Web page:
Ethical behavior is expected from all of those involved in the publishing process. Although we list the ethical conduct expected from (of) each role, we also follow the guidelines of COPE (https://publicationethics.org/). IJCE recommend the editors, reviewers and authors to kindly go through the COPE websites for more information. Copyright violations (infringement) is also considered unethical. All articles published by University Of Anbar (Iraqi Journal of Civil Engineering IJCE) are licensed under the Creative Commons Attribution 4.0 International License CC BY 4.0. This permits anyone to copy. redistribute, remix, transmit, and adapt the work provided. Based on COPE's Publications ethics, the following statements explain the ethical behavior of all parties involved or participated in the publication process of an article in IJCE. These parties are the author(s), the editor, the reviewer and the publisher.
1. Originality: Manuscripts submitted by authors should be original, not have been published previously in any scientific resources (except in the form of an abstract or as part of a lecture, or thesis). Manuscripts should not be previously published in a different language and translated to English. Authors should appropriately cite or quote the work or words of others. The double or multi-submission of the same manuscript to more than one journal is unacceptable and unethical.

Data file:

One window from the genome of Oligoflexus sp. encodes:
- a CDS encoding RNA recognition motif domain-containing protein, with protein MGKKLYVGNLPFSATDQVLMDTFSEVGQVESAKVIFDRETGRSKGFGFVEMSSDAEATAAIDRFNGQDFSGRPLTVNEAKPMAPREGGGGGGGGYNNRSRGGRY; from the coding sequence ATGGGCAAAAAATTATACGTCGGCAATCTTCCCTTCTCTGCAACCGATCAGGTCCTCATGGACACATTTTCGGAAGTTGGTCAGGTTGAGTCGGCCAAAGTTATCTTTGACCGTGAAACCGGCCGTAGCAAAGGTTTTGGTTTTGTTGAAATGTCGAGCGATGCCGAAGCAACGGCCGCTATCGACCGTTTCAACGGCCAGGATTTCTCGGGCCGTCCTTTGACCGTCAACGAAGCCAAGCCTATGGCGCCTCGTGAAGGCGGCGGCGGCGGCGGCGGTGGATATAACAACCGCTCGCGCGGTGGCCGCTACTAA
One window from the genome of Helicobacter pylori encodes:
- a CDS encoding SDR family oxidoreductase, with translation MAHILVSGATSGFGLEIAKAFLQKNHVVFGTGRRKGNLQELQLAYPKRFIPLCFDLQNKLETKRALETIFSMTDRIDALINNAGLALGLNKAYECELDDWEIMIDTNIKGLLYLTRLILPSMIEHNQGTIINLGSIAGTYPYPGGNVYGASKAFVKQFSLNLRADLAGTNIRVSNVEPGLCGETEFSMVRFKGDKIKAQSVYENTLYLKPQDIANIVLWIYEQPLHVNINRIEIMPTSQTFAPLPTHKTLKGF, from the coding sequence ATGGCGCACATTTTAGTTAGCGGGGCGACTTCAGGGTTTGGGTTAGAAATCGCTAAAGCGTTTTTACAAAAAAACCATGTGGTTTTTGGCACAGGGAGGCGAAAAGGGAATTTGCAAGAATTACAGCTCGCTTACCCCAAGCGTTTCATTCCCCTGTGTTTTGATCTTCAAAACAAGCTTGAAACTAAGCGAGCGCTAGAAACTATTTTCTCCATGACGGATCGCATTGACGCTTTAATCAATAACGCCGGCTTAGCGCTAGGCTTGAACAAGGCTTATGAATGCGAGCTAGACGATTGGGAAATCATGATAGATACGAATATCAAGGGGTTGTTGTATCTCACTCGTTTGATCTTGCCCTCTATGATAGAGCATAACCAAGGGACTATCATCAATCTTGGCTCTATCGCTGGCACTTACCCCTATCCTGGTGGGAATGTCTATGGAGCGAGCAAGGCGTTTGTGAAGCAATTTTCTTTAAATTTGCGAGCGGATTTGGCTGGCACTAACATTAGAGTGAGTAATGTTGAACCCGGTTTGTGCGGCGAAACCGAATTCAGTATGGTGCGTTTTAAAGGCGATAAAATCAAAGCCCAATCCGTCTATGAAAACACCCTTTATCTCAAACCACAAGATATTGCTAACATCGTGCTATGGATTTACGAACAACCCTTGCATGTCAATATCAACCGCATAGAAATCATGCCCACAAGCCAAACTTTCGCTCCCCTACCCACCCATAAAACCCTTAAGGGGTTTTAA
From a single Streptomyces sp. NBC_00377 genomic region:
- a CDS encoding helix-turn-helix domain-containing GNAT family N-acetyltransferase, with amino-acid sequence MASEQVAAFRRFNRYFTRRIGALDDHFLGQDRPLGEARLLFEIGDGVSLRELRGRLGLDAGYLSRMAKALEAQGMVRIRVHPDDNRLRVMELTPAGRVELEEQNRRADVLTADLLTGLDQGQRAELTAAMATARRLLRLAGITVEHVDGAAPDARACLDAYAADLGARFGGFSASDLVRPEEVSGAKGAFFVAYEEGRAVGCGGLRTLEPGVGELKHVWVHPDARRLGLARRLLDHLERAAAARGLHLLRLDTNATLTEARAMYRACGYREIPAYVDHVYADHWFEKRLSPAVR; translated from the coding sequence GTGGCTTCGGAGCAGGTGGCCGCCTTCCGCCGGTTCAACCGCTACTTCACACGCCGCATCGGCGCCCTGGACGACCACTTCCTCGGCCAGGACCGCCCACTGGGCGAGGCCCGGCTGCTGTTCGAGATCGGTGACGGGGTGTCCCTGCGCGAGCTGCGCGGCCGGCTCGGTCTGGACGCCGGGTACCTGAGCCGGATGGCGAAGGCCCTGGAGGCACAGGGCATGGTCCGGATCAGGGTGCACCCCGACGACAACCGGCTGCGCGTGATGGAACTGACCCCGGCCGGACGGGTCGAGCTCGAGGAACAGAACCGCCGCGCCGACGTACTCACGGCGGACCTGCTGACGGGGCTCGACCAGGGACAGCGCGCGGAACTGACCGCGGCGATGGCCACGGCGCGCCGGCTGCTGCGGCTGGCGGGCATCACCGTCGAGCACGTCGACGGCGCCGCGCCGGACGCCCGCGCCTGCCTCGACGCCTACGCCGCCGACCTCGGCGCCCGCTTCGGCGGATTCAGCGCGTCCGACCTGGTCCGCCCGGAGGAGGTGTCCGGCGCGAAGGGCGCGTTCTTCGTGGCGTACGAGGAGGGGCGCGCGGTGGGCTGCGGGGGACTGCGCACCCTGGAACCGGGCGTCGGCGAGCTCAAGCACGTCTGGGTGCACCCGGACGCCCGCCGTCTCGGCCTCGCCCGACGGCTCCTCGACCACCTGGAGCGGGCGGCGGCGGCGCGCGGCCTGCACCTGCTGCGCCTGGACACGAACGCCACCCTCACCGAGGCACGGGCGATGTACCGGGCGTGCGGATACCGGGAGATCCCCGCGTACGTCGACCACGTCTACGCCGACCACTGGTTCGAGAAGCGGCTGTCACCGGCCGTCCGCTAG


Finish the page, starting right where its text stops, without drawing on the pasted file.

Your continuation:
2. Reporting of Technical Codes, Standards and Testing guides: authors submitting an original work should present an accurate account of the work performed as well as an objective discussion of its significance, following applicable technical codes, standards and testing guidelines. A manuscript should contain sufficient details and references to permit experiment to be repeated by others. Research images should not be modified in a misleading way. The results of any submitted manuscript should be presented honestly and without fabrication.
3. Acknowledgment of Sources: authors should give the proper acknowledgment of the work of others. Publications that have been influential in determining the nature of the reported work should be cited in the manuscript.
4. Conflicts of Interest: all authors should disclose in their manuscript any financial or other substantive conflicts of interest that might be construed to influence the results or interpretation of their manuscript.
5. Funding: authors should provide and identify the given financial support for the research and/or preparation of the manuscript.
6. Authorship: The submitting corresponding author is responsible for ensuring that the manuscript article's publication has been approved by all the other co-authors. In this regard, all authors have agreed to allow the corresponding author to serve as the correspondent with the editorial office, to review the edited manuscript and proof in case of acceptance. The corresponding author should ensure that all appropriate co-authors, no inappropriate co-authors are included on the paper and that all co-authors have seen and approved the final version of the paper and have agreed to its submission for publication. In addition, Authors should alert the editor promptly if they discover an error in any submitted, accepted or published work.
7. Materials with hazards and data from human: if the project involves chemicals, bio-materials, procedures or equipment that have any unusual hazards inherent in their use, the author must clearly identify these in the manuscript. For experimental studies involving animals/human, such as experimental volunteers, green building issues and civil engineering design based on statics related to human or populations, authors must obtain approval from their respective Institutional Animal/Human Ethics Committee prior to manuscript submission